Figure 4. Conserved components of LCVs, CCVs, SnCVs, and SMMs visualized using the STRING (Search Tool for Retrieval of Interacting Genes/Proteins) algorithm. Marked (circles) are clusters comprised of interacting components from energy metabolism (mitochondria), protein folding (proteasome), protein folding (ER) and vesicle transport (endosomes). Lines represent protein-protein interactions with different layers of evidence: purple: experimental; blue: co-occurrence; red: fusion; black: co-expression; light blue: database; yellow: text-mining; green: neighborhood.
The impact of ER-dependent protein folding on all PCVs may be reflected in the close association between ER and the PCV membranes (Gagnon et al., 2002; Tailleux et al., 2003; Isberg et al., 2009; Derre et al., 2011; Mehlitz et al., 2014). Furthermore, the association of some PCVs (LCVs, CCVs, SnCVs) with mitochondria indicated by microscopy and the identification of several mitochondrial proteins is peculiar and may indicate the common requirement of these intracellular pathogens to acquire metabolites from these organelles. Association with mitochondria was already described for Lp, Ctr, and Sn, which appear to recruit these compartments to the PCV (Horwitz, 1983; Matsumoto et al., 1991; Abu Kwaik, 1996; Tilney et al., 2001; Mehlitz et al., 2014). In summary, while due to their formation processes different PCVs comprise a unique set of components, some host factors as well as the communication with cell organelles is similar. The composition of a variety of purified PCVs described in this work represents a comprehensive inventory of eukaryotic and bacterial factors putatively implicated in PCV formation. The challenge lying ahead is the functional characterization of the host and pathogen components and their interactions in space and time.
Our studies led to the identification of host cell factors manipulated only by certain pathogens, as well as host factors that are commonly involved in the formation of PCV by clinically important intracellular bacteria. The latter group may comprise interesting new target structures for new strategies to interfere with intracellular proliferation. The knowledge of common mechanisms used for establishing an intracellular niche could provide new clues how to tackle the intracellular replication of important bacterial pathogens.
Conflict of Interest Statement
The authors declare that the research was conducted in the absence of any commercial or financial relationships that could be construed as a potential conflict of interest.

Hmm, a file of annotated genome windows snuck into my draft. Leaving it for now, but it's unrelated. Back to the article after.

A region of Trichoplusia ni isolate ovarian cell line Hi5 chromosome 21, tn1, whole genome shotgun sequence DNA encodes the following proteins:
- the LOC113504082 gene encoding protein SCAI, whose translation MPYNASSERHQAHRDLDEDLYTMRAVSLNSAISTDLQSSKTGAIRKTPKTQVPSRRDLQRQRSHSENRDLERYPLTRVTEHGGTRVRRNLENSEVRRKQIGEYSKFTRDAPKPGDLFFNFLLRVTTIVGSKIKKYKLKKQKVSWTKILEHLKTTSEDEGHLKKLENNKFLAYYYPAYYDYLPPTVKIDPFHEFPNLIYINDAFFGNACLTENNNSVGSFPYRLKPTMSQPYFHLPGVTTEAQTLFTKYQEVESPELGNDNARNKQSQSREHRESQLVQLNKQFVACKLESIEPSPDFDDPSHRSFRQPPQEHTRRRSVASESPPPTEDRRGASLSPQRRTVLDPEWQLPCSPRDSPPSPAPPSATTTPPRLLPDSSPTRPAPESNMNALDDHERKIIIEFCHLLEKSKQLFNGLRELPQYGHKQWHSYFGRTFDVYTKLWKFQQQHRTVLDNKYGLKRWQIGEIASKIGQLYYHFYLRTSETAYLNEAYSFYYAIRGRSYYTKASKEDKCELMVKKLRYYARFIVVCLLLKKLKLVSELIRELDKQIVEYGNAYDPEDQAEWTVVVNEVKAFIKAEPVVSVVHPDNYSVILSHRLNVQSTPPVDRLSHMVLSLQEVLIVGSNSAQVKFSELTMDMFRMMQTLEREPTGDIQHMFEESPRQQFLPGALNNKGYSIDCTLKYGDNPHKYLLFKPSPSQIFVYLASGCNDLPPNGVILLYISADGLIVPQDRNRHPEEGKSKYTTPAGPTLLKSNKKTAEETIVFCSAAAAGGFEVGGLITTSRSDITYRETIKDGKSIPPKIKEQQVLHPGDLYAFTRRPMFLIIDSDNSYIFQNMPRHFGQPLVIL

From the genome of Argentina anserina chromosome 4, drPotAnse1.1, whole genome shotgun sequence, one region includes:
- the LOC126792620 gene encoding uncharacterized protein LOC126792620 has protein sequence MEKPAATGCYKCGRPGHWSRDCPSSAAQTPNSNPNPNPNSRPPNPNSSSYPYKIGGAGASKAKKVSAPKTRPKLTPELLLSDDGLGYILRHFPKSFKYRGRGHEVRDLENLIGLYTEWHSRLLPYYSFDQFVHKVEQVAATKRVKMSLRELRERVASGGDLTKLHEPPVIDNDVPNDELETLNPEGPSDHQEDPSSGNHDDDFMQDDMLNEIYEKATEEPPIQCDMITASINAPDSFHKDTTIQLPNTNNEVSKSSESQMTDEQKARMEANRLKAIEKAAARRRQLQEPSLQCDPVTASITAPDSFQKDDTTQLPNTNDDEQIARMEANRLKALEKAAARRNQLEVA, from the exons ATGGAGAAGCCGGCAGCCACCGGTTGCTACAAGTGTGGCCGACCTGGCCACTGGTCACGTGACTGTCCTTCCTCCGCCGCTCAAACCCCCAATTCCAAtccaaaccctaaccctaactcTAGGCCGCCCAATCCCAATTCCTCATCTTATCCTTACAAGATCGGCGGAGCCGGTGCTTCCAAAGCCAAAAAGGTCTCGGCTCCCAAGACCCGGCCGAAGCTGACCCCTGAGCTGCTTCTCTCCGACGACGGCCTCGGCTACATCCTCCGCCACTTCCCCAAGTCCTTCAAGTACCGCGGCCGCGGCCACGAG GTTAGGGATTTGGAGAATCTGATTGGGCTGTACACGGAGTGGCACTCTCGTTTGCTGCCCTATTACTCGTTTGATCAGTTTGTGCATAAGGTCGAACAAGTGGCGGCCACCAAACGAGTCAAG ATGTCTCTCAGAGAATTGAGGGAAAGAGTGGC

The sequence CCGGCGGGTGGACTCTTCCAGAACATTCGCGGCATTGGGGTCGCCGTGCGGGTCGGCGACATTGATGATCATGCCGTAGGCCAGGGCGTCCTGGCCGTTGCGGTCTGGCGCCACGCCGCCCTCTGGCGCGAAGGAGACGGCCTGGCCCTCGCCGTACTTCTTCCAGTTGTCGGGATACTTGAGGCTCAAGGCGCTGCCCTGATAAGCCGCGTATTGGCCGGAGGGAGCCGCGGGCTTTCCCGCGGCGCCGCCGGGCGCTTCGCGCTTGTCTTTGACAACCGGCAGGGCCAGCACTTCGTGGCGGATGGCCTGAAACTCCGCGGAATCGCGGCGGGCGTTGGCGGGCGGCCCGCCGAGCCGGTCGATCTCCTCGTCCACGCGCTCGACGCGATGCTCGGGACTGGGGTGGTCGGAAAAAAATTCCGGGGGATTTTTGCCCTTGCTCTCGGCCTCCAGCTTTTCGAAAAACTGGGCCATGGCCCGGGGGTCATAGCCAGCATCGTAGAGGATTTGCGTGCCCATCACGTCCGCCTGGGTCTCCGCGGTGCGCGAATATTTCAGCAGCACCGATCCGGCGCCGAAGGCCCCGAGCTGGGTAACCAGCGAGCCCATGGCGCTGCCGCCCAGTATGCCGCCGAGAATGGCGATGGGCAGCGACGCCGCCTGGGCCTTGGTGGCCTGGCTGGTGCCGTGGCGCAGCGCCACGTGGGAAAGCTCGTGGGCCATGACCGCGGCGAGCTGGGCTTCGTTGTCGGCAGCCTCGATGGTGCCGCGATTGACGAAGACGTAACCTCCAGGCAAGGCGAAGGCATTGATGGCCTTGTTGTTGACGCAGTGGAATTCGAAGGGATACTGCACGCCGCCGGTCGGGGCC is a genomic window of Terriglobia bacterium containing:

A.C.G. & U.E.S. would like to acknowledge Dr. Jochen Behrends and Martina Hein for excellent technical assistance during sorting of bead-phagosomes with the BD FACS Aria II. This collaborative effort was funded by the “Bundesministerium für Bildung und Forschung” (BMBF) “Medical Infection Genomics” initiative (0315834C-D) project “Pathogen-Host Interactomes.” We gratefully acknowledge further funding for the group of H.H. from the German Research Foundation (DFG; HI 1511/1-1, SPP1580), and the Swiss National Science Foundation (SNF; 31003A_153200). The work of the T.R. team was funded by the DFG (Simkania; SPP1580 RU631/9-1, RU631/9-2) and the BMBF (Chlamydia; “Medical Infection Genomics” initiative, 0315834A). The group of U.E.S. was funded by the DFG (Scha 514/2–1 and SPP1580 Scha 514/3-1), and the teams of M.H. and N.H. by the DFG through grant HE1964/18-1 as part of SPP1580. A.O. and D.B. were funded by the BMBF (ZIK 03Z1CN21).
The Supplementary Material for this article can be found online at: https://www.frontiersin.org/article/10.3389/fcimb.2015.00048/abstract
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Keywords: Chlamydia, host-pathogen interactions, immuno-magnetic purification, Legionella, Mycobacterium, Salmonella, Simkania, pathogen vacuole
Citation: Herweg J-A, Hansmeier N, Otto A, Geffken AC, Subbarayal P, Prusty BK, Becher D, Hensel M, Schaible UE, Rudel T and Hilbi H (2015) Purification and proteomics of pathogen-modified vacuoles and membranes. Front. Cell. Infect. Microbiol. 5:48. doi: 10.3389/fcimb.2015.00048
Received: 27 March 2015; Accepted: 14 May 2015;
Published: 02 June 2015.
Edited by:Jiri Stulik, University of Defence, Czech Republic
Reviewed by:John T. Belisle, Colorado State University, USA
Eduard Torrents, Institute for Bioengineering of Catalonia, Spain
Copyright © 2015 Herweg, Hansmeier, Otto, Geffken, Subbarayal, Prusty, Becher, Hensel, Schaible, Rudel and Hilbi. This is an open-access article distributed under the terms of the Creative Commons Attribution License (CC BY). The use, distribution or reproduction in other forums is permitted, provided the original author(s) or licensor are credited and that the original publication in this journal is cited, in accordance with accepted academic practice. No use, distribution or reproduction is permitted which does not comply with these terms.
*Correspondence: Hubert Hilbi, Institute of Medical Microbiology, University of Zürich, Gloriastrasse 30, 8006 Zürich, Zürich, Switzerland, email@example.com